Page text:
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Brad Paisley appears right at home

Verizon Amphitheatre, Irvine, Cal., October 3, 2009

Reviewed by Dan MacIntosh

Brad Paisley has long since graduated to the major leagues in country music's male vocalist rankings, so he appeared right at home while headlining this Go Country 105 radio station concert. Although Paisley's songs, as well as relaxed stage presence, have always been more than enough of a selling point, his usage of high tech lighting and video elements this time around amounted to a surprise bonus feature. Fans were left with the feeling that this was an event, based upon all the bright visuals, instead of just another stop on Paisley's summer tour.

The highlights were many, but it was especially hard to stop laughing while watching Little Jimmy Dickens and 'Whispering' Bill Anderson play guitar hero (on screen) while Paisley sang Celebrity. Not sure if it's the fact that these two men appeared so out of place with the gaming device or that they're not really big celebrities - even within country music. On a more serious note, Paisley big screen backdrop paged through a series of deceased celebrities as he sang When I Get Where I'm Going. Surprisingly, this montage ended with Patrick Swayze's image, but without a Michael Jackson photo, easily the most popular celebrity death victim of late.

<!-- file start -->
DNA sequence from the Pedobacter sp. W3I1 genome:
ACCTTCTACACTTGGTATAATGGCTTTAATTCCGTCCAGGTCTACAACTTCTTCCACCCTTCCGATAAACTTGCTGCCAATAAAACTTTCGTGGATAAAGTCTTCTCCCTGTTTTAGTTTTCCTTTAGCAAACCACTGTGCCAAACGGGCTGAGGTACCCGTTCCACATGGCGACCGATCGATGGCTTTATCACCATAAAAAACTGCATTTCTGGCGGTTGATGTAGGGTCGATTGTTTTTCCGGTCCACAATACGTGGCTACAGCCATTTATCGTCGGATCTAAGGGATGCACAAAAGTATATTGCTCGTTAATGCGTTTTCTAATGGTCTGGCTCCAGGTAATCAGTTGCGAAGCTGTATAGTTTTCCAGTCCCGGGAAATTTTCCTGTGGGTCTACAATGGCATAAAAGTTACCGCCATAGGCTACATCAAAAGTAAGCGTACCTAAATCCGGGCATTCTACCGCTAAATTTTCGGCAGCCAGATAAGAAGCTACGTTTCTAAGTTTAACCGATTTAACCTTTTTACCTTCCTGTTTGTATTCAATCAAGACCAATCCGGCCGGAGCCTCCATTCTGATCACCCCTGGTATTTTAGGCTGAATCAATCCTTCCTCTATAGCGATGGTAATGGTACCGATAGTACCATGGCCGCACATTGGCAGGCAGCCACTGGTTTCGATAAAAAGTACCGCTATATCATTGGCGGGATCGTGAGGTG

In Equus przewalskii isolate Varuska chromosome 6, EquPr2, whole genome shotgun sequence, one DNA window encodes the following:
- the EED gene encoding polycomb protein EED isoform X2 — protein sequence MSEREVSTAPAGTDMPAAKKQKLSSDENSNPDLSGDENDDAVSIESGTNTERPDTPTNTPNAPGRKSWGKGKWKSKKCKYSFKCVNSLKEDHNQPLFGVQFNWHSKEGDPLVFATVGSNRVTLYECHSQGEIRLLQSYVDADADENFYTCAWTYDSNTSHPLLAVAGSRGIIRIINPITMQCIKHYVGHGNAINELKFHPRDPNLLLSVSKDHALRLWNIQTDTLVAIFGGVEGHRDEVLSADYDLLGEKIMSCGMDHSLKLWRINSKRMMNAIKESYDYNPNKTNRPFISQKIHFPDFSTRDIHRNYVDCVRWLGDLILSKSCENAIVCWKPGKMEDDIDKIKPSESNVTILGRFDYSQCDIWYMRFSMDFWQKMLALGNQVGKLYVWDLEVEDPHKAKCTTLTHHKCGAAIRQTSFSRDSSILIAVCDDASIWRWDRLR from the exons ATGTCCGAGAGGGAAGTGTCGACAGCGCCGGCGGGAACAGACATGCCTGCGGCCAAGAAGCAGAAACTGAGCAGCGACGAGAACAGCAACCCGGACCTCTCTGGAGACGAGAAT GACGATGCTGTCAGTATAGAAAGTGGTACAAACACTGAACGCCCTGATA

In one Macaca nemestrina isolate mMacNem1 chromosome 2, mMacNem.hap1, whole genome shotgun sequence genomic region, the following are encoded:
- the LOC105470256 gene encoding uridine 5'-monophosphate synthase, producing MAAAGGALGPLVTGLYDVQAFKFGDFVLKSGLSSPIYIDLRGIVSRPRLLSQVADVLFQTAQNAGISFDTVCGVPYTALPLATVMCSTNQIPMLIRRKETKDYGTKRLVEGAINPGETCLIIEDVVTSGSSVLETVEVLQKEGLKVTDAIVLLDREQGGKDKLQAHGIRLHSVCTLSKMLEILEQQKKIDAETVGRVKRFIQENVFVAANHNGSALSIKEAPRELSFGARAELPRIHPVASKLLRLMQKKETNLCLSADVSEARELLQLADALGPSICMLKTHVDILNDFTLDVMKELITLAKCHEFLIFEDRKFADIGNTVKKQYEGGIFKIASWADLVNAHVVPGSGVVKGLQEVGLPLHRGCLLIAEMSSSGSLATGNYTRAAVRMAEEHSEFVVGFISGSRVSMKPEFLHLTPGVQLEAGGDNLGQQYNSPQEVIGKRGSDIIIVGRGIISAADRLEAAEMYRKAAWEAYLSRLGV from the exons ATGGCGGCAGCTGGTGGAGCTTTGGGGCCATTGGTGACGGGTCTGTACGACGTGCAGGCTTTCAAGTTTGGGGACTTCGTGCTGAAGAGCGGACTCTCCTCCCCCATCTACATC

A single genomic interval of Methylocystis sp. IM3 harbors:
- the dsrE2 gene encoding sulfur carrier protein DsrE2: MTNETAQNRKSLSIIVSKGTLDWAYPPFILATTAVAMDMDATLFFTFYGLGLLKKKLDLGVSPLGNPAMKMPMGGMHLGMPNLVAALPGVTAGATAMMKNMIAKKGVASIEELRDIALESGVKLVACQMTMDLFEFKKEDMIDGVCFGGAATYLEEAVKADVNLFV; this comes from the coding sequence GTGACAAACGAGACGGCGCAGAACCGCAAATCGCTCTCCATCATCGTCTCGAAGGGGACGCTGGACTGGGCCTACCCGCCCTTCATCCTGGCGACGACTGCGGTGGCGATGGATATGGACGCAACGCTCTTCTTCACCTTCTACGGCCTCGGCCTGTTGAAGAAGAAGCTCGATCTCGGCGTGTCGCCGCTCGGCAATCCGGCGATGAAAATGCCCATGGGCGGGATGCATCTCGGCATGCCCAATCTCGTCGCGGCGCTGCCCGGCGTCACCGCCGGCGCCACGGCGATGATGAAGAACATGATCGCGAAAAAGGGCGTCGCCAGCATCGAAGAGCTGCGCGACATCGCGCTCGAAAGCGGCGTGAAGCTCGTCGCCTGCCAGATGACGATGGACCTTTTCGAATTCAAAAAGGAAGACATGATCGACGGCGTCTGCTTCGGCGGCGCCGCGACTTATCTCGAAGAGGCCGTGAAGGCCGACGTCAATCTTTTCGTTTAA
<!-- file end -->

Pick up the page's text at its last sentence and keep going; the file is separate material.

Paisley performed about a third of his most recent release, "American Saturday Night," saving the technology-loving Welcome To the Future for the end. He also covered Don Henley's Boys of Summer and welcomed openers, Jimmy Wayne and Dierks Bentley, back to the stage for a loose performance of Alcohol. Paisley, who is quite the tweeter, commented about what a drunken audience this crowd was. But Paisley's visual flare at least accounted for part of that intoxication.

Dierks Bentley exemplified far less emotional range than Paisley in concert. As close as he got to something truly heartfelt was with the ballad, I Wanna Make You Close Your Eyes. But Bentley's beer-friendly Sideways was more in the singer's artistic wheelhouse. Yet what his T-shirt, which read "Spiritual Gangster," was supposed to mean is anybody's guess because Bentley is neither spiritual, nor a gangster.

Jimmy Wayne only had a half hour to work with, which wasn't nearly enough to do his music justice. His new single, a version of Hall & Oates' Philly soul Sara Smile was accurate, but hardly the sort of fine country ballad singing he's capable.

©Country Standard Time • Jeffrey B. Remz, editor & publisher •
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